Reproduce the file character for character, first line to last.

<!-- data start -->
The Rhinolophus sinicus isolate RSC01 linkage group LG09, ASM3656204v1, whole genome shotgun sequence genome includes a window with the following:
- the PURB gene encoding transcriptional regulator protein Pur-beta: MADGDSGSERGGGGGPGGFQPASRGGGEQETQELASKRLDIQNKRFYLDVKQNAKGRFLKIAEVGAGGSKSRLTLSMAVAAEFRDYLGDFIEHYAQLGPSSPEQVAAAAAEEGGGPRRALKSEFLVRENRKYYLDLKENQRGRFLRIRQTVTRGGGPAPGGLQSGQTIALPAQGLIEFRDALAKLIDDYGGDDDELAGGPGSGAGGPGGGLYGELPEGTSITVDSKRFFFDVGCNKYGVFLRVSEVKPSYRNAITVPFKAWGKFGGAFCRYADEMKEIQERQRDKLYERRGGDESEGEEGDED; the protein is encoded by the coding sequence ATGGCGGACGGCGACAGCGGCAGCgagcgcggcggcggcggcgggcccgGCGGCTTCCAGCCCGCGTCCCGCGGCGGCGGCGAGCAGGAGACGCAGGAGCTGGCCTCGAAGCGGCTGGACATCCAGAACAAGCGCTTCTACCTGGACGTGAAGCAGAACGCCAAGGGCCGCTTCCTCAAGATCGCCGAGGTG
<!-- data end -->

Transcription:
The Rhinolophus sinicus isolate RSC01 linkage group LG09, ASM3656204v1, whole genome shotgun sequence genome includes a window with the following:
- the PURB gene encoding transcriptional regulator protein Pur-beta: MADGDSGSERGGGGGPGGFQPASRGGGEQETQELASKRLDIQNKRFYLDVKQNAKGRFLKIAEVGAGGSKSRLTLSMAVAAEFRDYLGDFIEHYAQLGPSSPEQVAAAAAEEGGGPRRALKSEFLVRENRKYYLDLKENQRGRFLRIRQTVTRGGGPAPGGLQSGQTIALPAQGLIEFRDALAKLIDDYGGDDDELAGGPGSGAGGPGGGLYGELPEGTSITVDSKRFFFDVGCNKYGVFLRVSEVKPSYRNAITVPFKAWGKFGGAFCRYADEMKEIQERQRDKLYERRGGDESEGEEGDED; the protein is encoded by the coding sequence ATGGCGGACGGCGACAGCGGCAGCgagcgcggcggcggcggcgggcccgGCGGCTTCCAGCCCGCGTCCCGCGGCGGCGGCGAGCAGGAGACGCAGGAGCTGGCCTCGAAGCGGCTGGACATCCAGAACAAGCGCTTCTACCTGGACGTGAAGCAGAACGCCAAGGGCCGCTTCCTCAAGATCGCCGAGGTG